An orchestra’s history ‘through one person’s eyes’

Herbert Light has played for 73 years.

Herbert Light began playing violin when he was six years old. | DANIEL RAINVILLE TTN

In his senior year of high school, Herbert Light turned down a basketball scholarship so he could play the violin.

“My senior year I was center on my high school basketball team,” Light said. “[The scholarship] was very tempting, but violin had taken hold by that time.”

And the violin kept its hold on him—today, at 79 years old, Light has been playing the violin for 73 years.

Light began playing violin at the age of 6, but it wasn’t until he started training when he was 13 with David Madison, the  former assistant concertmaster of The Philadelphia Orchestra, that he began to realize the love he had for the instrument.

“The greatest thrill is when emotions crawl up and down your spine because of what you’re playing, and that still happens,” Light said.

His youngest son, Jonathan Light, a freelance filmmaker, wants to capture that thrill in a documentary film called “A Dream Fulfilled.” The film will chronicle his father’s career and the history of The Philadelphia Orchestra “through one person’s eyes,” Jonathan Light said.

Jonathan Light said he had always wanted to complete a piece in “tribute” to his father and his career—despite the fact his father “doesn’t understand the attention,” he said, and was “very puzzled” at the idea of a film about him.

“I never looked upon it as a job,” Herbert Light said in a trailer for the film. “Being in such a great orchestra for such a long time invokes many great memories of wonderful soloists and wonderful conductors.”

He joined The Philadelphia Orchestra in 1960 after finishing his service in the U.S. Army. He had been drafted into the army soon after beginning his studies at the Philadelphia Musical Academy. He decided to audition for the U.S. Army Band in the string section.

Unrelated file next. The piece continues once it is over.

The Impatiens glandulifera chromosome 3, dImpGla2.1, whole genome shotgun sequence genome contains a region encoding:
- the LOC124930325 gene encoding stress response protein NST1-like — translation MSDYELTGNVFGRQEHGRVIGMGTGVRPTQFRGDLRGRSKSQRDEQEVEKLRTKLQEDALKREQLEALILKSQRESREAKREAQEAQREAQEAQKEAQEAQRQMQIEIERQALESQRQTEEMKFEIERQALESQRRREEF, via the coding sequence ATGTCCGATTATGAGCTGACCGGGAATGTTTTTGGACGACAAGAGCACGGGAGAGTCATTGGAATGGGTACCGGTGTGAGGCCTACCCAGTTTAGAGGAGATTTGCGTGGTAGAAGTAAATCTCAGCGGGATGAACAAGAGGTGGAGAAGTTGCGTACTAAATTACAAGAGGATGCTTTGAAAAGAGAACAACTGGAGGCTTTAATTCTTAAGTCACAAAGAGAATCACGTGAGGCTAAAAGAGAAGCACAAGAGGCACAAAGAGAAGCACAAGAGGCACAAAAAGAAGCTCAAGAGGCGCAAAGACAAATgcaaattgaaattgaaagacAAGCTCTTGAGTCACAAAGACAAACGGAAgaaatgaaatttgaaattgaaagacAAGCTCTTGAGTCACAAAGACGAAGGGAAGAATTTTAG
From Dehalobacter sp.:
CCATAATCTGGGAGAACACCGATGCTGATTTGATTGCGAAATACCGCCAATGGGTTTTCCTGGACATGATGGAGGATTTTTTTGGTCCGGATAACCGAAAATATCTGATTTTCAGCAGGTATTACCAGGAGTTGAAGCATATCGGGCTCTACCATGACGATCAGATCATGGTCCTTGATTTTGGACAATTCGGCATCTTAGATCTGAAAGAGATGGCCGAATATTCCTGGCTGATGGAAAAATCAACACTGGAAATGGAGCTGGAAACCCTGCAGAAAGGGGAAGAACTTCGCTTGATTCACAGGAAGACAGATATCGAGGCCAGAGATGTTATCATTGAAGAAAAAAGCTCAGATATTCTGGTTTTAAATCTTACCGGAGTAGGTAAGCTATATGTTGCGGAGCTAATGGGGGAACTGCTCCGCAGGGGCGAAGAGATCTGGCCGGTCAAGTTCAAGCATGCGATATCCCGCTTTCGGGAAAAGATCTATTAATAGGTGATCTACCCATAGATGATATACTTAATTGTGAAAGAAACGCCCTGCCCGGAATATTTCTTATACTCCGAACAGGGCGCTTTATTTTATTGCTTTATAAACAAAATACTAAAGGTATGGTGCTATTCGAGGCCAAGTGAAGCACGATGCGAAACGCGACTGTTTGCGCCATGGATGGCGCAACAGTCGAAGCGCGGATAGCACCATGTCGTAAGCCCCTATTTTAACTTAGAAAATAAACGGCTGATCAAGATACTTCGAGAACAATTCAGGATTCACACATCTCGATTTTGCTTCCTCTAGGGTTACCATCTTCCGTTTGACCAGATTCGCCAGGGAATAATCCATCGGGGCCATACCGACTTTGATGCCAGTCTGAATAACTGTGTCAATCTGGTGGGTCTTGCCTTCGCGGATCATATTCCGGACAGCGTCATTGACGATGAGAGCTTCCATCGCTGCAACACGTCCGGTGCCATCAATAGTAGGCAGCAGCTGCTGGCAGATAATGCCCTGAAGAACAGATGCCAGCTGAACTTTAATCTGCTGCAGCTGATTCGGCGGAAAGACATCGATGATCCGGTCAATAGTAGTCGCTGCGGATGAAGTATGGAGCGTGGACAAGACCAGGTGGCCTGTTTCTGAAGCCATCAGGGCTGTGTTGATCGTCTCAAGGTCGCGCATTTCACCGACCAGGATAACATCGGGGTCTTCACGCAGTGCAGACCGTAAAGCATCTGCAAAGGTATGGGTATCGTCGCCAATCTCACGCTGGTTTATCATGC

Herbert Light was accepted and sent to Washington, fulfilling his army duties through music. He was even able to play for the then-president, Richard Nixon.

Upon White’s return to the Philadelphia Musical Academy, two vacancies in The Philadelphia Orchestra were announced.

“I had to give it a shot,” he said. “This was my lifelong dream. I had been inspired by [Madison] who used to be in the orchestra. He used to take me to concerts all the time, and I just fell in love with the group.”

Without much time to practice, Herbert Light auditioned for the Pittsburgh Symphony Orchestra two days before his audition in Philadelphia, solely as a practice run.

He doubted he would receive the position, but ended up getting offers in both orchestras. He chose his lifelong dream—The Philadelphia Orchestra.

“When I was offered this job and entered the orchestra, it was the greatest moment of my life,” Herbert Light said in the preview for the documentary.

“I have a lot of memories of these greats of the past who are sort of indelibly imprinted in my mind,” he added.

Herbert Light said he once “accidentally” had lunch with famed conductor Leopold Stokowski, who had been guest conducting with the orchestra during a train ride on a tour headed to upstate New York.

“I was late getting into the dining car,” Herbert Light said. “Finally, there was a seat that opened up. I was ushered into that seat, and I looked up and there was Stokowski right in front of me.”

He said he was about to get up to leave him alone, but Stokowski asked him to stay.

“It was legendary,” he added.

Despite his years of experience, Herbert Light remains humble, according to his colleagues. He is well known by staff and patrons at the Kimmel Center, the current home of the orchestra.

“He’s someone you want to have a cup of tea with,” said Richard Montgomery, who has been an usher at the Kimmel Center for 14 years.

“The crowd knows him,” Montgomery added. “Some people want to meet some of the orchestra members. He’s one of the guys I’ll go to.”

“Philadelphia was the place as far as I was concerned,” Herbert Light said. “It’s a wonderful thing to earn a decent living while playing music, and doing what you love. I’ve been very fortunate in that.”

Light has no immediate plans for retirement, but he knows it approaches along with his 80th birthday.

“As our former concertmaster Norman Carol told me once,” he said, “‘There is life after the Philadelphia Orchestra.’”

Erin Blewett can be reached at

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